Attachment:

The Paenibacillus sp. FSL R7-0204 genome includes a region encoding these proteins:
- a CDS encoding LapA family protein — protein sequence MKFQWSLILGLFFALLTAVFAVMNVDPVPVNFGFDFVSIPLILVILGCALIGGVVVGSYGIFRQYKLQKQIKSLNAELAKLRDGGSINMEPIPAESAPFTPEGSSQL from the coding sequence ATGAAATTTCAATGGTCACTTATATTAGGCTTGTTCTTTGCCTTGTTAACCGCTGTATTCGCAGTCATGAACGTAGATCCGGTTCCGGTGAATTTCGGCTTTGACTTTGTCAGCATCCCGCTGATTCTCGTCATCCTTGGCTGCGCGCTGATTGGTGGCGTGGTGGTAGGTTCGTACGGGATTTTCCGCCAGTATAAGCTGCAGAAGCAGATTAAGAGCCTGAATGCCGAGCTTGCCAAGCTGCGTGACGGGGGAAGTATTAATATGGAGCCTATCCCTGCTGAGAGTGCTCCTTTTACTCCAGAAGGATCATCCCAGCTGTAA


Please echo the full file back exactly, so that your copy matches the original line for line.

The Paenibacillus sp. FSL R7-0204 genome includes a region encoding these proteins:
- a CDS encoding LapA family protein — protein sequence MKFQWSLILGLFFALLTAVFAVMNVDPVPVNFGFDFVSIPLILVILGCALIGGVVVGSYGIFRQYKLQKQIKSLNAELAKLRDGGSINMEPIPAESAPFTPEGSSQL from the coding sequence ATGAAATTTCAATGGTCACTTATATTAGGCTTGTTCTTTGCCTTGTTAACCGCTGTATTCGCAGTCATGAACGTAGATCCGGTTCCGGTGAATTTCGGCTTTGACTTTGTCAGCATCCCGCTGATTCTCGTCATCCTTGGCTGCGCGCTGATTGGTGGCGTGGTGGTAGGTTCGTACGGGATTTTCCGCCAGTATAAGCTGCAGAAGCAGATTAAGAGCCTGAATGCCGAGCTTGCCAAGCTGCGTGACGGGGGAAGTATTAATATGGAGCCTATCCCTGCTGAGAGTGCTCCTTTTACTCCAGAAGGATCATCCCAGCTGTAA